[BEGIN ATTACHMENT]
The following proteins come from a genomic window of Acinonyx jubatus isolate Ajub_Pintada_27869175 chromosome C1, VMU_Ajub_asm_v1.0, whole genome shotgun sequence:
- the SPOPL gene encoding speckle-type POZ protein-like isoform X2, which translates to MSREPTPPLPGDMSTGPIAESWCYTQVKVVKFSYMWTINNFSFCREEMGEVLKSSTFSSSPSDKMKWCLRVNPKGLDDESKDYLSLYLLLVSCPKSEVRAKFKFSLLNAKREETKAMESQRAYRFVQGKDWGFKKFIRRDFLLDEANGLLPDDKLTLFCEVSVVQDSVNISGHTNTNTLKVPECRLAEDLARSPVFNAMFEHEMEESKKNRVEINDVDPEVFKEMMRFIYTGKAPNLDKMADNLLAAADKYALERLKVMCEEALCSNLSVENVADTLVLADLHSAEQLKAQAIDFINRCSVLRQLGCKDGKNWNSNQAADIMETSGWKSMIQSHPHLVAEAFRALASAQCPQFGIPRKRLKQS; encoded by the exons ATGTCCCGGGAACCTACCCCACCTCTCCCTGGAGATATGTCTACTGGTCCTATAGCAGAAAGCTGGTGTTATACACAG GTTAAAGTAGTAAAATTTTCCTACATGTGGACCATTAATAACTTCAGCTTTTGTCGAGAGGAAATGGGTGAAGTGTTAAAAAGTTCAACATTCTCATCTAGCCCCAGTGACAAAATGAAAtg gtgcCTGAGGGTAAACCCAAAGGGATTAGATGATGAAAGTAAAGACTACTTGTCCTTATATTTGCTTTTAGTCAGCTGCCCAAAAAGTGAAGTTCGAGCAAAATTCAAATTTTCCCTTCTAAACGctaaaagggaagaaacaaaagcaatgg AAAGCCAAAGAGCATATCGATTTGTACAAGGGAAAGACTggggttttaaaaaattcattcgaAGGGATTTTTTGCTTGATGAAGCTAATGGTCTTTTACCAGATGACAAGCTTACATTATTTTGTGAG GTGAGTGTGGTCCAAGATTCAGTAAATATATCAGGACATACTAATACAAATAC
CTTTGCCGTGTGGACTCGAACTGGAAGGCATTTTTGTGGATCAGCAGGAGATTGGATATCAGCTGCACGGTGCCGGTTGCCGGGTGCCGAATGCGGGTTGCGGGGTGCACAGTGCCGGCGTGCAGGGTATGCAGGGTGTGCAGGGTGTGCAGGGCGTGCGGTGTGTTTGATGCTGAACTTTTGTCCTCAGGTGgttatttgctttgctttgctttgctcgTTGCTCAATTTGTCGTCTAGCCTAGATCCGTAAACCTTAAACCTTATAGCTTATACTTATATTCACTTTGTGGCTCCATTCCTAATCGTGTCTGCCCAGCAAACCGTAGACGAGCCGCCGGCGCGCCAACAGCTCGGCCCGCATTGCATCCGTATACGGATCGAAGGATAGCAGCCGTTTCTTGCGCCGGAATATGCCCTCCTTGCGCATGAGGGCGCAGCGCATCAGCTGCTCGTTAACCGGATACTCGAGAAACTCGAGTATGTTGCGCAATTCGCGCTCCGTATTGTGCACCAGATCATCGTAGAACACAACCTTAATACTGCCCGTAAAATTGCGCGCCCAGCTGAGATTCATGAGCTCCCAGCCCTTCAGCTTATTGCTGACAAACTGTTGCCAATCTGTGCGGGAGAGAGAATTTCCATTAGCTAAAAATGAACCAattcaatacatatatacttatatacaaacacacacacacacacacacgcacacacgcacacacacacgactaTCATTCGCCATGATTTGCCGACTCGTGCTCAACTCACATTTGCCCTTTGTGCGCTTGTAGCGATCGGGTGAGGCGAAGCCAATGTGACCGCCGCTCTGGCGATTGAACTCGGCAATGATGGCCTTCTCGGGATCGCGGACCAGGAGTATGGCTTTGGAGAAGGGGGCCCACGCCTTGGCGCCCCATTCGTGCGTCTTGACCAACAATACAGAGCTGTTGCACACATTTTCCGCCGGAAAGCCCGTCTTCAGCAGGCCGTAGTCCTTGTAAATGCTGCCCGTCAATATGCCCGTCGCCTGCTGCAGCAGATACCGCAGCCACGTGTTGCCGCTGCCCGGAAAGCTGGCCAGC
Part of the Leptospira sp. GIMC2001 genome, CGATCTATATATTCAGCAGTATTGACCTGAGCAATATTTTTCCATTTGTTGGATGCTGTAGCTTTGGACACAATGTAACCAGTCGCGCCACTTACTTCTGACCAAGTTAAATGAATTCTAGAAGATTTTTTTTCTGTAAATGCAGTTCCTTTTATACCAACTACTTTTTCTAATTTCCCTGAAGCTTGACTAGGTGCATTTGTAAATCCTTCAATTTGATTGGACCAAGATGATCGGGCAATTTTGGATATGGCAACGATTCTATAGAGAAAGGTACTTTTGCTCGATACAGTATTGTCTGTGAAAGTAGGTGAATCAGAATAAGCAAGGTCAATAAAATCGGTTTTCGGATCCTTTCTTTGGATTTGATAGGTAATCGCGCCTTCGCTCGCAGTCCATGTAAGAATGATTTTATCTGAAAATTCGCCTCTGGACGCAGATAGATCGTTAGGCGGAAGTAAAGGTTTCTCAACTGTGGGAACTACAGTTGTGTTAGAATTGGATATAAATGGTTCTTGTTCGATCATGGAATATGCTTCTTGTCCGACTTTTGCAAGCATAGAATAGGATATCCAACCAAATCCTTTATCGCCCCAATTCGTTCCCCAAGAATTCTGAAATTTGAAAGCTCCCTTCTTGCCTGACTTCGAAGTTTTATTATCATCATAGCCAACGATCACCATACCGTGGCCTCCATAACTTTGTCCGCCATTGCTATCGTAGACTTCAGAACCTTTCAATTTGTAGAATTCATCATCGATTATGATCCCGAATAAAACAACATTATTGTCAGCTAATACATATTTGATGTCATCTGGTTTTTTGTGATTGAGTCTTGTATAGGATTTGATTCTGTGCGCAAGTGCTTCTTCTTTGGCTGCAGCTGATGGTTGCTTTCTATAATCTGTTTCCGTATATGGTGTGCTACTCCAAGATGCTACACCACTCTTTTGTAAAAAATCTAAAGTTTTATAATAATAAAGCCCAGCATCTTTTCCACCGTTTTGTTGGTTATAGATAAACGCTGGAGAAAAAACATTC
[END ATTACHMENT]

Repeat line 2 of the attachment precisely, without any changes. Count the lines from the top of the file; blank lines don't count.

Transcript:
- the SPOPL gene encoding speckle-type POZ protein-like isoform X2, which translates to MSREPTPPLPGDMSTGPIAESWCYTQVKVVKFSYMWTINNFSFCREEMGEVLKSSTFSSSPSDKMKWCLRVNPKGLDDESKDYLSLYLLLVSCPKSEVRAKFKFSLLNAKREETKAMESQRAYRFVQGKDWGFKKFIRRDFLLDEANGLLPDDKLTLFCEVSVVQDSVNISGHTNTNTLKVPECRLAEDLARSPVFNAMFEHEMEESKKNRVEINDVDPEVFKEMMRFIYTGKAPNLDKMADNLLAAADKYALERLKVMCEEALCSNLSVENVADTLVLADLHSAEQLKAQAIDFINRCSVLRQLGCKDGKNWNSNQAADIMETSGWKSMIQSHPHLVAEAFRALASAQCPQFGIPRKRLKQS; encoded by the exons ATGTCCCGGGAACCTACCCCACCTCTCCCTGGAGATATGTCTACTGGTCCTATAGCAGAAAGCTGGTGTTATACACAG GTTAAAGTAGTAAAATTTTCCTACATGTGGACCATTAATAACTTCAGCTTTTGTCGAGAGGAAATGGGTGAAGTGTTAAAAAGTTCAACATTCTCATCTAGCCCCAGTGACAAAATGAAAtg gtgcCTGAGGGTAAACCCAAAGGGATTAGATGATGAAAGTAAAGACTACTTGTCCTTATATTTGCTTTTAGTCAGCTGCCCAAAAAGTGAAGTTCGAGCAAAATTCAAATTTTCCCTTCTAAACGctaaaagggaagaaacaaaagcaatgg AAAGCCAAAGAGCATATCGATTTGTACAAGGGAAAGACTggggttttaaaaaattcattcgaAGGGATTTTTTGCTTGATGAAGCTAATGGTCTTTTACCAGATGACAAGCTTACATTATTTTGTGAG GTGAGTGTGGTCCAAGATTCAGTAAATATATCAGGACATACTAATACAAATAC